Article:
Analysis: Two Ways to Look at Rove Controversy


July 12, 2005 — -- There are two important and distinct lenses through which Karl Rove's possible connection to the leaking of a CIA operative's name must be viewed -- the legal and the political.

The investigation into who leaked the name of CIA agent Valerie Plame to the media has recently focused on Rove, one of President Bush's closest advisers, after reports surfaced that Rove had spoken to a Time magazine journalist about Plame.

The legal portion of the story is largely in the hands of the special prosecutor investigating the leak, Patrick Fitzgerald. The outcome will rely on the facts of the case and Fitzgerald's judgment. Rove's attorney, Robert Luskin, continues to assert his client's innocence and that Rove is neither a target nor a subject of the investigation. Luskin has also emphasized that the purpose of Timereporter Matthew Cooper's phone call to Rove was to discuss welfare reform and that Rove had no intention of bringing up the Wilson/Plame story until Cooper raised the issue.

The political lens provides an entirely different view as best exemplified by the contentious briefing Scott McClellan provided for reporters Monday at the White House, where he was asked more than 30 questions about Rove's involvement in the story and all he was able to offer up was a refusal to comment on an ongoing investigation.

The most important thing to watch going forward is how members of the president's party respond to the swirling controversy. If some Republicans begin to get nervous that the Rove controversy may cause them problems moving their agenda forward, they may begin to speak a bit off-message.

The Republican message, for now, is to label the questions surrounding Rove as purely partisan in nature and to assert that he was simply trying to steer a reporter away from what he saw as a story based on a false premise from a questionable source -- Plame's husband, Joseph Wilson, a former U.S. ambassador who had been critical of the White House.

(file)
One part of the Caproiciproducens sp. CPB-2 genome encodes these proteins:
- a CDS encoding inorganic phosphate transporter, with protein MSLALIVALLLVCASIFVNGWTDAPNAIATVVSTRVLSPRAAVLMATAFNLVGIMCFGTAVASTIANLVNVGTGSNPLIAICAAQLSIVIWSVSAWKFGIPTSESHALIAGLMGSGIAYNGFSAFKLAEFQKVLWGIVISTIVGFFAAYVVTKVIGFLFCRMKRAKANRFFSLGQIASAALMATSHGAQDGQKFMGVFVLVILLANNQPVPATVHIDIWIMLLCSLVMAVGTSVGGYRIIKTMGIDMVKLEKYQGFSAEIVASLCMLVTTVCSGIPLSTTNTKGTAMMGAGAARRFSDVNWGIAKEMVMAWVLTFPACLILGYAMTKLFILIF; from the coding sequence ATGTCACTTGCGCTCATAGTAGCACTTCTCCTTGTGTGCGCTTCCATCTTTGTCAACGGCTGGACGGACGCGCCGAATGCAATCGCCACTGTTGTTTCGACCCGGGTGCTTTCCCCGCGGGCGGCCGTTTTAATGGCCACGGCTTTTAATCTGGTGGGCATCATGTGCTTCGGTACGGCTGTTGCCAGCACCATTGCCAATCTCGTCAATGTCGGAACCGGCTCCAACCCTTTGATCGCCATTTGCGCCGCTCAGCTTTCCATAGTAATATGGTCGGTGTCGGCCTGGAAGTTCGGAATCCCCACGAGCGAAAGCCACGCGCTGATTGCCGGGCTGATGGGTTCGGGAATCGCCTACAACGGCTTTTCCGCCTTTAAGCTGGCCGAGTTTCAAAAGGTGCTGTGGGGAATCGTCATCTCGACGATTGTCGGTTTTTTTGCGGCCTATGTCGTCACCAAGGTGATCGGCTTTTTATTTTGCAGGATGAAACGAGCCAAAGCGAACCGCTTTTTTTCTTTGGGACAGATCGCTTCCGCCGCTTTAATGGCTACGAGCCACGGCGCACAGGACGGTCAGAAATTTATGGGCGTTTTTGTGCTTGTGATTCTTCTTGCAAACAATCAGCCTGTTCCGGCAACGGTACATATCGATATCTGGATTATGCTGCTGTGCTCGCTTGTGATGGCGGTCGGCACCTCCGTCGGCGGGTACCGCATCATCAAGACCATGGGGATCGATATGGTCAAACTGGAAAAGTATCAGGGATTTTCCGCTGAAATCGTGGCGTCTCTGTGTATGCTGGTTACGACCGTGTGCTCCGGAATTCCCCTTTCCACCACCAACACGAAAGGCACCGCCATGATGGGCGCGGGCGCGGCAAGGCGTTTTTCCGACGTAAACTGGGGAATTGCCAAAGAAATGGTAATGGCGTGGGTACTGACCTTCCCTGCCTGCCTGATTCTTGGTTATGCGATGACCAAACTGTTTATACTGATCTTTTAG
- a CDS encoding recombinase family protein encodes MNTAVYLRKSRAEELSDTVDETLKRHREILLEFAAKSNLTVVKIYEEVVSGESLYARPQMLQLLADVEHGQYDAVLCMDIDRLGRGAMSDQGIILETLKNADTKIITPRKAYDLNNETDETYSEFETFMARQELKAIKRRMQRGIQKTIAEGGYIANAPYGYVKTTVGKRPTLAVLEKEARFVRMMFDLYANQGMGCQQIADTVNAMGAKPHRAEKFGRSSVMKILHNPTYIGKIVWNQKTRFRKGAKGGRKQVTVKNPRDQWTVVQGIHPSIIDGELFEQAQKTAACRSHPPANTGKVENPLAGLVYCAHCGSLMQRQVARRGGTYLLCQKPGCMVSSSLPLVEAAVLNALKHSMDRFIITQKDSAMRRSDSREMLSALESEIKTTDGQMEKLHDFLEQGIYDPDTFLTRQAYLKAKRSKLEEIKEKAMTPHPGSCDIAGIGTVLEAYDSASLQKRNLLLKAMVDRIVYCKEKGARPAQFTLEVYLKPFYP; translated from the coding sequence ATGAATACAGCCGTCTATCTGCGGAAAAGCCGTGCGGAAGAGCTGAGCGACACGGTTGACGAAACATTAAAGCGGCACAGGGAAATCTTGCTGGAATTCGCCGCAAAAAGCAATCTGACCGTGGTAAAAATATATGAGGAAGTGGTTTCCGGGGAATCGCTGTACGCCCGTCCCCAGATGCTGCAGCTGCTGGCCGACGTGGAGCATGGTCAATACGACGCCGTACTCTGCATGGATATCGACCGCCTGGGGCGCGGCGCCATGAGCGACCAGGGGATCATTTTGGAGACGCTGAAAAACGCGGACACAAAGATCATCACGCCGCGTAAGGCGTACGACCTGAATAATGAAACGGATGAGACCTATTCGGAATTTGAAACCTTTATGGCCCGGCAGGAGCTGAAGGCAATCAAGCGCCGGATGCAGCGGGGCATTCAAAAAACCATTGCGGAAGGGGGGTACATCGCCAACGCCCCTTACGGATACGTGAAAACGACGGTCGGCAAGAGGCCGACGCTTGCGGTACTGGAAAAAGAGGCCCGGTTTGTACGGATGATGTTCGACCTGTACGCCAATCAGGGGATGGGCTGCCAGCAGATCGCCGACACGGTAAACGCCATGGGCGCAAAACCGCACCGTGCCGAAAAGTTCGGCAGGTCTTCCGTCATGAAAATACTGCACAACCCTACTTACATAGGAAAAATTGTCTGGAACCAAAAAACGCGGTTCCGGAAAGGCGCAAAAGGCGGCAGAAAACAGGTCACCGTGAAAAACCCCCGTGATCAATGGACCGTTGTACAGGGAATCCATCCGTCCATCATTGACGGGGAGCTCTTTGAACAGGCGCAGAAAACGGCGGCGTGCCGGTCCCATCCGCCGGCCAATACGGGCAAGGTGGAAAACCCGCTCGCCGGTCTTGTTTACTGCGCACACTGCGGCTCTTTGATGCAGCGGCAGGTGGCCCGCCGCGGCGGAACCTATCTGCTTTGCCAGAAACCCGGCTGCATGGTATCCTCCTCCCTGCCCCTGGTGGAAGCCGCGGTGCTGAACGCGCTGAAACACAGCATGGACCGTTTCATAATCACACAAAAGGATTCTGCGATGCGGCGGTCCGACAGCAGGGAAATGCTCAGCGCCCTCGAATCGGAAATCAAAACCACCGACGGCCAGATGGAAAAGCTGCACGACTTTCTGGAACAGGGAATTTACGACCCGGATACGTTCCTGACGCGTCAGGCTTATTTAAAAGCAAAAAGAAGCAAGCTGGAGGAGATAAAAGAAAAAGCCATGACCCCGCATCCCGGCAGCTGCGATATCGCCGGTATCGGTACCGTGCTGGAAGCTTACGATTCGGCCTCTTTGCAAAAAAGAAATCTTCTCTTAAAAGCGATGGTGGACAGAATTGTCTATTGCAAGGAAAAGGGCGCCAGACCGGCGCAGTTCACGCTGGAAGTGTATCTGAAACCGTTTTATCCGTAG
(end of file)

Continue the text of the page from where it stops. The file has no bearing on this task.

Whatever else one thinks, these facts are not in dispute:

A. Rove's attorney has acknowledged that he talked about Plame with Cooper, without mentioning her name, days before Robert Novak's column publicly revealed her identity.

B. Rove (and Rove via McClellan) has repeatedly suggested that he had nothing to do with this story at all.

C. The White House has suggested that any person found to have anything to do with the improper leaking of Wilson's name to the press would be fired.

Some Republicans with standing believe he'll have to make a full and unfettered accounting for his actions, and soon.

Saying he didn't "say her name" or was trying to "wave off" Cooper is, for many, hairsplitting. It may save Rove from legal trouble, but it certainly does not get him free and clear of the political responsibility.

Another sign of potential trouble for Rove is that part of what makes an inside-the-beltway Washington story resonate outside-the-beltway is if it is easily understood by Americans going about living their busy lives.

This story line seems pretty simple: Guy hits administration on Iraq, so the White House potentially breaks the law (or, at least, breaks the rules of decorum in Bush's White House) and gives up his wife, the CIA agent.

Legalese aside, early on in this process, Rove and the White House went out of their way to make it appear as if Rove had absolutely nothing to do with the Plame story.

It now seems clear that he did indeed have some involvement in getting the story into circulation -- or, at least, in spreading awareness about Plame.

Dancing on that fine line between legally and politically questionable behavior is a completely legitimate line to dance on and one that should be noted by the press.

Of course, if no new information comes to light beyond Cooper's e-mail to his editor, the glare of the media spotlight could be quickly refocused on the Supreme Court. Chief Justice Rehnquist could possibly announce his retirement or Bush may soon name a nominee to fill Justice Sandra Day O'Connor's seat.

Rove has a lot of friends and he understands exactly where the mindset of political Washington is right now, but it isn't clear how far those two advantages will carry him going forward.

Still, the panting on the Left that they may be within reach of bringing down the "architect," as Bush has called him, seems a bit of an overreach. As soon as Sen. Frank Lautenberg, D-N.J., issues a press release demanding Rove's security credentials be removed -- or Rep. Henry Waxman, D-Calif., calls for a congressional investigation -- the seriousness and legitimacy of the story seem to be cheapened a bit as it gives way to being the political football of the news cycle.

On the other hand, there are a lot of questions that aren't being answered just yet.

Did Rove mislead his colleagues? Where did he get the information? If he is not the target or subject of the investigation, who is? Can he continue to operate effectively or will everything he says publicly be seen through this lens? And that's just to name a few mysteries yet to be solved.

This analysis is a condensed of ABC News' "The Note."

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